Fed Decision More Tactical Than Strategic
Despite the Fed's taper delay, the end of the bond-buying program is a question of when, not if.
Looking at returns this week, it seems the stock and bond markets really didn't care much about anything other than the Fed's decision not to taper bond purchases. Although no one was expecting a big taper, it was still surprising that it did absolutely nothing after three months of talking up a potential reduction. The initial reaction to the no-taper decision sparked large rallies in both stocks and bonds after the announcement Wednesday. Reality settled in a little bit later in the week--markets seemed to have second thoughts as it occurred to participants that maybe they too should be concerned about slowing growth forecasts and potential fiscal disarray in the weeks ahead. Additionally, rates didn't back off all that much as tapering still seems to be an issue of when, not if, and rates were not going back to their old lows.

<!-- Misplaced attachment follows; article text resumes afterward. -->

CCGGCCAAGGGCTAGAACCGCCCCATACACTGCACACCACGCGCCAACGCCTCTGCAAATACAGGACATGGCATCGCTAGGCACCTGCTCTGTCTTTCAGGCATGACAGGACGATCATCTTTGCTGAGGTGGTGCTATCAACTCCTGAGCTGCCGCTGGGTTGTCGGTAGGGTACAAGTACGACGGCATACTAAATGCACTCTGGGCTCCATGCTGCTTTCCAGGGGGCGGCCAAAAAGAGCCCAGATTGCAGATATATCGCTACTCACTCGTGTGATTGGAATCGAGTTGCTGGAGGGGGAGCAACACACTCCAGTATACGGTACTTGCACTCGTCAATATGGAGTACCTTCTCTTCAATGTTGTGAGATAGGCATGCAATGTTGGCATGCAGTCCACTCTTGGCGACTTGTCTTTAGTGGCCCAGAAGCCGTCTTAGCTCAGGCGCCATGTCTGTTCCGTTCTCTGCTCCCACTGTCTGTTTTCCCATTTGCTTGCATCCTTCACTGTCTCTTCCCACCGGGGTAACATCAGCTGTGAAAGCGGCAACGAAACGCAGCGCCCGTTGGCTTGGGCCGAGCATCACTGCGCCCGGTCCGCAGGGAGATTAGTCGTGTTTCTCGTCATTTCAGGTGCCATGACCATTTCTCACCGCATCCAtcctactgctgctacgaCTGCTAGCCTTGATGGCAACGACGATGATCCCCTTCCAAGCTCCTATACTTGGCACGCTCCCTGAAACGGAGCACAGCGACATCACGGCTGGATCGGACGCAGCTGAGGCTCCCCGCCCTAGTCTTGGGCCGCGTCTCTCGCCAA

Inflation data released this week was tame, which effectively gave the Fed more room to operate its loose money policies. The year-over-year averaged inflation rate still remains a remarkably low 1.7%, and the single-month rate of Consumer Price Index inflation was just 0.1%. Housing data was mixed with existing-home sales and builder sentiment exceeding/matching recovery highs, as housing starts remained lethargic as homebuyers snapped up available supply immediately while avoiding new homes that couldn't be closed on right away. Unfortunately, even a modest slowing in new housing growth is bad news for the economy. Also, manufacturing appeared to make more headway in August after a generally rough 2013 that saw continually slow growth rates.
Robert Johnson, CFA does not own (actual or beneficial) shares in any of the securities mentioned above. Find out about Morningstar’s editorial policies.